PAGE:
From California to Kalamazoo: An Interview with Viridiana Carvajal
Welcome back to the POP QUIZ! This is a regular, yet totally unexpected, feature where we ask students, parents, staff, our friends, and partners to answer a few questions about what they are learning, reading, and thinking about. Today we feature Viridiana Carvajal, CIS After School Site Coordinator at El Sol Elementary. El Sol functions similarly to a magnet school, accepting students from throughout the Kalamazoo Public School district. Approximately half of El Sol’s students come from homes where Spanish is the primary spoken language and half from English-speaking homes.
Viri was born and raised in Los Angeles, California. When she was six, she and her family moved to Mexico, returning back to her California home when she was 12. Upon graduating from high school, she would make yet another journey, this time to Michigan for college.
Kalamazoo College and her experience with the Mary Jane Underwood Stryker Center for Civic Engagement (CCE) would be a gateway to her future in many ways. And, as you’ll soon learn, her experience as a Kalamazoo College Civic Engagement Scholar opened the door to a career with CIS. She would also meet her life partner, Moises Hernandez. Moises is now Assistant Director at CCE. He also serves as a CIS volunteer and, as part of the Volunteer Leadership Advisory Council, received the 2019 Gulnar Husain Volunteer award. [More on that, here.]
A versatile and talented young woman, she has held various roles with CIS, supporting elementary, middle, and high school students across five different schools. Viri now lives in Kalamazoo with Moises, their four-year-old son Gael, her mother, and sisters.
Back in July, we met up with Viri at Arcadia Elementary School, where CIS Think Summer! was in full swing thanks to the support of federal dollars awarded through the Michigan Department of Education, the 21st Century Community Learning Centers. As the Director of CIS Think Summer! for around 90 elementary students hailing from nine different KPS schools, Viri was, well, busy.
Throughout the interview, Viri not only answered questions for Ask Me About My 12,000 Kids but periodically excused herself to field programmatic and kid questions from youth development coaches. She met briefly with a parent who stopped by, passed out a couple band-aids, rounded up an ice-pack, and helped a student who was struggling with staying focused in the classroom. Her leadership on display through her attitude and actions, Viri’s calm, positive, and open-minded approach washed over kids and grownups alike, setting just the right tone for the CIS Think Summer! program.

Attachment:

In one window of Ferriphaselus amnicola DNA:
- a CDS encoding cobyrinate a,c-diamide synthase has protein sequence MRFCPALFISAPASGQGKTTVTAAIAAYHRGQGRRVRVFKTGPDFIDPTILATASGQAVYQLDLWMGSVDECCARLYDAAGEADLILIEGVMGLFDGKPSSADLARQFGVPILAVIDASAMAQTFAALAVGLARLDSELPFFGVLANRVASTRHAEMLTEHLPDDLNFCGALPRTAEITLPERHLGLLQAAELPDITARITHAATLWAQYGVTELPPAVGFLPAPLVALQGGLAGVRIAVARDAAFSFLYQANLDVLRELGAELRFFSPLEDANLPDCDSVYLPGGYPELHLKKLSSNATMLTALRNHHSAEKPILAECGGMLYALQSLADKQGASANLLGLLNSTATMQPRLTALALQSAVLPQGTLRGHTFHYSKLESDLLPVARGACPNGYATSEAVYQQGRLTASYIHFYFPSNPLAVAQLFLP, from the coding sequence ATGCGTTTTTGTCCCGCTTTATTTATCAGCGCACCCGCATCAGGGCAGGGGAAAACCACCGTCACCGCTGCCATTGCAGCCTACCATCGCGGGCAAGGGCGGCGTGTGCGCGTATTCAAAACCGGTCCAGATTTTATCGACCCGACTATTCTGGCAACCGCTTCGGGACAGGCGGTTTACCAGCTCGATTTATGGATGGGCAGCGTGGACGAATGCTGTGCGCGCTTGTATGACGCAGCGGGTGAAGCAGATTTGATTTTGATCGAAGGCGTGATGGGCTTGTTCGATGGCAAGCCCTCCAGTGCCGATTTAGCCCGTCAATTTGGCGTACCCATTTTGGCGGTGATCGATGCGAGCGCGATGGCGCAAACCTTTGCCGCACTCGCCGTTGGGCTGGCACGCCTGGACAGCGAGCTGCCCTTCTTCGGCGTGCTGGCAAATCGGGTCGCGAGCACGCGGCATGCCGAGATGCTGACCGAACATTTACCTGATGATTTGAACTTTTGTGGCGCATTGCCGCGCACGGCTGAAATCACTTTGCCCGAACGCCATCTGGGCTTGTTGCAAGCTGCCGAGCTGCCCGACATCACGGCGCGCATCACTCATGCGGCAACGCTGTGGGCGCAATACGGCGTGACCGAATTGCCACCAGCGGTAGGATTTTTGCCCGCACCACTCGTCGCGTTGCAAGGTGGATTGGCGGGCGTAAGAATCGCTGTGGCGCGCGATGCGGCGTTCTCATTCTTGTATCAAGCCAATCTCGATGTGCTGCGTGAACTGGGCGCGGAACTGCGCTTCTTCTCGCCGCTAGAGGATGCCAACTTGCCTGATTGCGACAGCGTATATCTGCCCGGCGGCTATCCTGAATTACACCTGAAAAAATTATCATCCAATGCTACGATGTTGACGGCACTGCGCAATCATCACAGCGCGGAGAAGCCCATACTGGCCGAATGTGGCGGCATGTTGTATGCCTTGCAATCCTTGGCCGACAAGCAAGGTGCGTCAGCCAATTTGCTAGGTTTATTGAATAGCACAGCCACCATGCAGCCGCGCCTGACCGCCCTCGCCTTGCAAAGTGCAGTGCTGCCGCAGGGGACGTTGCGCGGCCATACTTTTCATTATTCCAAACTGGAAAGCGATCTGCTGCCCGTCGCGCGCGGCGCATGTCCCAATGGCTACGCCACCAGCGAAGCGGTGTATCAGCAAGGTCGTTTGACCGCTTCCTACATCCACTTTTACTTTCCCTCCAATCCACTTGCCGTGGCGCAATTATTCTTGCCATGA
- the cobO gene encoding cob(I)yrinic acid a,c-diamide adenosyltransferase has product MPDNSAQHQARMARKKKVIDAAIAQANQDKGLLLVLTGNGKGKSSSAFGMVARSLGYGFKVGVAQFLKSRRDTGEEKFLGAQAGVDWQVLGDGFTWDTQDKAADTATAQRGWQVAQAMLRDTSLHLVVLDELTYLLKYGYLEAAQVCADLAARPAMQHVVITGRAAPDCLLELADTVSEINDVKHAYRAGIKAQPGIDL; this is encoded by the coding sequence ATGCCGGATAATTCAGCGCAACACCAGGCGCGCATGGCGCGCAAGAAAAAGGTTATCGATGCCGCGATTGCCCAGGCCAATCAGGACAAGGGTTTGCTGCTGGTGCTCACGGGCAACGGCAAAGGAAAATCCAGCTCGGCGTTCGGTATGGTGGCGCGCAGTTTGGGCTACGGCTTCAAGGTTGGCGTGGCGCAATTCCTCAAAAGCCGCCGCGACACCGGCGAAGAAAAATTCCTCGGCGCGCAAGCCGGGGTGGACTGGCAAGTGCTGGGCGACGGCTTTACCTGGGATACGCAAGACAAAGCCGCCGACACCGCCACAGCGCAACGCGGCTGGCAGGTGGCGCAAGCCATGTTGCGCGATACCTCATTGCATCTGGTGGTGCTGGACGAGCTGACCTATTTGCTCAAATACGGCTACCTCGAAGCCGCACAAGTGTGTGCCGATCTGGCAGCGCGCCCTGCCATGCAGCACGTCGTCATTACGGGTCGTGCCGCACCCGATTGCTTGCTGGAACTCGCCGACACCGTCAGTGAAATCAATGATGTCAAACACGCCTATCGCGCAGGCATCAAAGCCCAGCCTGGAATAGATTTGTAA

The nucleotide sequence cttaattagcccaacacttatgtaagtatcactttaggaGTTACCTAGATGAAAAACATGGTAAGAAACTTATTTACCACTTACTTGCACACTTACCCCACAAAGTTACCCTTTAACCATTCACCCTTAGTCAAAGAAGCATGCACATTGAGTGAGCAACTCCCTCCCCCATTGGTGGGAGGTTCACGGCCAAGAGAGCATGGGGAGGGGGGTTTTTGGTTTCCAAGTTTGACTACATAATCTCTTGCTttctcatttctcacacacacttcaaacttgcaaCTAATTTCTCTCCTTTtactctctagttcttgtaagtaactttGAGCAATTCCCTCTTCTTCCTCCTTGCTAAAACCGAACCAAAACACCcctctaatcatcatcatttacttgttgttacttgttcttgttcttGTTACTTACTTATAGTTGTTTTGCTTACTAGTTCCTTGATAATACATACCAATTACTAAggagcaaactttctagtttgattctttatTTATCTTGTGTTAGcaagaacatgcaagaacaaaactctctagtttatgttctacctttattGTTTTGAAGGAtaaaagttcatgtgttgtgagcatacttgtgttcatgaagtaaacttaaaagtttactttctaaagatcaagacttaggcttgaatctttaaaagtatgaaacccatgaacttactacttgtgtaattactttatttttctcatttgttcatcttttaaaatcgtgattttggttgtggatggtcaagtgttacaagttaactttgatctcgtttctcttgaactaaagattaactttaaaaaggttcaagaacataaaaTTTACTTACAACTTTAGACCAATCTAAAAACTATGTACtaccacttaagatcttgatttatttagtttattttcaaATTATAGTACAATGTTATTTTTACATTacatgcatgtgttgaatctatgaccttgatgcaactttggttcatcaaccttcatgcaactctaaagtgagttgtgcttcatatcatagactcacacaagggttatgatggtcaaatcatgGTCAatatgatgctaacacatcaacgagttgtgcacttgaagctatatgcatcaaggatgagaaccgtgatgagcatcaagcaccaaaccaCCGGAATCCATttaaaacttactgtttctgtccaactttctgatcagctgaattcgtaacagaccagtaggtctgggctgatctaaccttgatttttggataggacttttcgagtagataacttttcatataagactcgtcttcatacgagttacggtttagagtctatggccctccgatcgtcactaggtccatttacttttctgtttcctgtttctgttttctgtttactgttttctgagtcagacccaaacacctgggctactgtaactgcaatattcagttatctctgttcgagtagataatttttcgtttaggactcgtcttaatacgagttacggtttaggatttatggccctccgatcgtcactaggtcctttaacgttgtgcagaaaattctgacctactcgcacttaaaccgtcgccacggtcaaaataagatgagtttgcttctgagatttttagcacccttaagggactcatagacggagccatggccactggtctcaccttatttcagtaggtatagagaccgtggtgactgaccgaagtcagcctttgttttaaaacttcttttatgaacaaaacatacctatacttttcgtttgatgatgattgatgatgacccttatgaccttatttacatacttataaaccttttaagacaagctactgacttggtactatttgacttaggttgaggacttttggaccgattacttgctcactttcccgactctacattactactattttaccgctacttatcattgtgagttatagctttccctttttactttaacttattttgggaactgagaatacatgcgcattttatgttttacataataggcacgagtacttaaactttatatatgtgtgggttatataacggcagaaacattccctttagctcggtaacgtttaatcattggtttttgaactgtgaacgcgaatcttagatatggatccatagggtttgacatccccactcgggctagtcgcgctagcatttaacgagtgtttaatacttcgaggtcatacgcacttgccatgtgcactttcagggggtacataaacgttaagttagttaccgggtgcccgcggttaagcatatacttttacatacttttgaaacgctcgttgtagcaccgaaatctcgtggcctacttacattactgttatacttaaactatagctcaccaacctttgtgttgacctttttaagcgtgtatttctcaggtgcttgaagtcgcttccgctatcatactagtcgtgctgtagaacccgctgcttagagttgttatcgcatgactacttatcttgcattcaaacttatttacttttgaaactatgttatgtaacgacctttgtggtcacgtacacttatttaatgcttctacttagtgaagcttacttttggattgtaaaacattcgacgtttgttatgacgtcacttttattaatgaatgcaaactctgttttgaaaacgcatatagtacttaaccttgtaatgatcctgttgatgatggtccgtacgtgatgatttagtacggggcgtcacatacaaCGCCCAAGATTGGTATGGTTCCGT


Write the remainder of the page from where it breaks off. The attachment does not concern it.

Alright, Viri: pencil out, eyes on your own paper. Good luck.
From California to Kalamazoo! Kalamazoo College brought you to Kalamazoo but how did you come to learn about Kalamazoo College?
I went to Camino Nuevo High School in L.A. and because a former principal from one of the Camino Nuevo Schools had graduated from Kalamazoo College, the counselors were also familiar with K, as well as Hope College. I applied to visit the college to see if it would be a good fit for me. Turns out it was! I came from a very small high school and wanted a small campus.
I went to Kalamazoo College with the goal of becoming a math major. During my junior year, because of my experience with CIS through the Center for Civic Engagement, I changed my major to psychology.
Can you share more about your experience of connecting with CIS? You’ve worn several hats with the organization, haven’t you?
Yes! I was first introduced to CIS during my first year of college through my involvement with the Mary Jane Stryker Center for Civic Engagement. As a college freshman, that first year I worked on campus, involved with a tutoring program focused on math and science. It was in my sophomore year that I learned about the CIS and Kalamazoo College partnership at El Sol Elementary and Maple Street Magnet School for the Arts. As one of Kalamazoo College’s Civic Engagement Scholars [more on the Scholars and their involvement with CIS here] I tutored students at Maple Street, and then later, as part of my psychology class, did some volunteer work with CIS at Woodward School for Technology and Research.
During my last year at Kalamazoo College, [Senior Director of Community Engagement & Student Investment] Artrella Cohn brought me on board to work in the math tutoring program at Kalamazoo Central High School. That summer, I applied with CIS to be a YDC [Youth Development Coach] and went to work at El Sol in the fall of 2015. In January, I went back to LA but when I returned in 2016, I stepped back into my role as a YDC and worked with Kids in Tune during CIS Think Summer! I continued to support students as a YDC both during the school year and throughout CIS Think Summer!